I was looking for something new
After my interview with Leigh Alexander my "gaming taste buds" changed. I wanted more from a game. I wanted a game that presented more than impressive graphics and required more from players than good hand-eye-coordination or the application of a rudimentary strategy.
I played most of the big titles that came out this year, Deus Ex, Dragon Age, Skyrim, to name but a few, but these all still left me unsatisfied. I felt that developers were just repeating the same formula every time – only making small incremental improvements to audio-visual aspects and gameplay mechanics. I wanted something that challenged me on a deeper level, that forced me to look at life from new angles.
To the Moon was that game and more.
“This is one of the few games I have ever played really, that has a story worth telling.” Tom Magrino Hotspot
This game tells the story of our struggle to connect with each other. It's about the complexity of human relationships. The game illustrates this by examining the lives of two deeply flawed characters, namely Johnny and River. They met when they were mere children and went on to get married. It's the story about how they grew apart from one another and their attempts to grow closer and reconnect again.
Less is more
At first glance To the Moon comes across as a typical Indie adventure game, requiring players to complete simple puzzles to advance further. The gameplay mechanics are extremely minimal and merely serve to facilitate the progression of the story. It felt more like an interactive story than actually playing a game. So in stead off focusing on mastering your gameplay, the player becomes swept up in the actual story that unfolds. It grabs your emotional attention and causes introspection as a result. The overall impression of the game is that of simplicity and therein lies it beauty. It has none of the 'clutter' that fills usual games, complicated controls, graphics that distracts, unnecessary cut scenes or drawn out dialogues and quests. This simplicity serves to elevate the profound message of the game – our need to connect with each other.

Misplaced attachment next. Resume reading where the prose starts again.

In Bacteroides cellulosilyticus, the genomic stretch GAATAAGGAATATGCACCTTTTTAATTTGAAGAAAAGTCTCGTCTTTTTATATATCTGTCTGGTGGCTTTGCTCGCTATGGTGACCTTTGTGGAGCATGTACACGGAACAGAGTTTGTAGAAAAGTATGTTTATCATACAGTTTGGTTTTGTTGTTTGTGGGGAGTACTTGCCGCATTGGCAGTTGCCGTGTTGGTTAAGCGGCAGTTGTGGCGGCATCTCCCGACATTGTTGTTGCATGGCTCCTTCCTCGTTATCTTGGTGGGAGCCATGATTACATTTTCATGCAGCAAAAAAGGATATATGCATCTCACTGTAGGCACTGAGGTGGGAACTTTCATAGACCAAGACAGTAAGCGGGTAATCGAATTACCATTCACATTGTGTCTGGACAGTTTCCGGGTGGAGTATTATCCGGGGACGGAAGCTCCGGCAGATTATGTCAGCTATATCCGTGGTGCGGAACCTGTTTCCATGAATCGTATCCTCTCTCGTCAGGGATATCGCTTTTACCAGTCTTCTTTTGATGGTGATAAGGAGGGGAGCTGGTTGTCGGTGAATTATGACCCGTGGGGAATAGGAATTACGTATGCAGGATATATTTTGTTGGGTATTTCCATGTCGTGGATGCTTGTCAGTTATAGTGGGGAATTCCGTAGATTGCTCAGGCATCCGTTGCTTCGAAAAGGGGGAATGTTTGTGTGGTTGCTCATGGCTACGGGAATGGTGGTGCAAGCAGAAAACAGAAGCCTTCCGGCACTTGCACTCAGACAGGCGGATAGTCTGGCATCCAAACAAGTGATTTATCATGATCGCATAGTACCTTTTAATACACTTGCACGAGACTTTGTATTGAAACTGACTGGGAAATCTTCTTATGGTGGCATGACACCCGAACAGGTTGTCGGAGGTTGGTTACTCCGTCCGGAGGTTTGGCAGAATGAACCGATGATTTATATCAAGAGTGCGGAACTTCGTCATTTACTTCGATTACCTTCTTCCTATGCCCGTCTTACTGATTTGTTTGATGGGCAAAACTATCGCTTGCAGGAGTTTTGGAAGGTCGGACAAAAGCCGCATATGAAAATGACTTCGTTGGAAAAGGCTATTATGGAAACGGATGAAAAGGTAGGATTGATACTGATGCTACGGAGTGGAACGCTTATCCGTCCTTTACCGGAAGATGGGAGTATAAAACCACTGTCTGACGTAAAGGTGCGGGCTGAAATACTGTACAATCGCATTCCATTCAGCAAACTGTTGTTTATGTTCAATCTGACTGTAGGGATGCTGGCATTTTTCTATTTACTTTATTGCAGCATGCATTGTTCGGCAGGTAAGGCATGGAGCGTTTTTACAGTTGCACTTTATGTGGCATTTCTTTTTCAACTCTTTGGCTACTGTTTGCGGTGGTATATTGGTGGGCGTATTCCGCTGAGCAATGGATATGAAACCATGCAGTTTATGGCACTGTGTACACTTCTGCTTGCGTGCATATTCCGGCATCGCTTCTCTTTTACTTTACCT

This same simplicity reflects in the soundtrack of the game, at times it's barely more than 4 notes being repeated. I just happened to stumble upon one of the piano pieces and it had such a profound impact on me that I had to play the game. To try and articulate how deeply moving the music is, is very difficult, because it is entirely in the language of the heart.
Let me try to explain what I felt as I listened. There's a place deep inside me that rarely gets touched, moved. Too much of life is filled with the ordinary and mundane, we are surrounded by it, we choke on it. The moment I heard those first few simple notes I was swept to that place. The music has the ability to make the world stop for that brief moment when you listen to it. The soundtrack is all inclusive, all immersive and utterly captivating. It demands all of your attention, it gently compels you to feel, to share at that moment in the game the feelings that the characters go through... it is truly magical.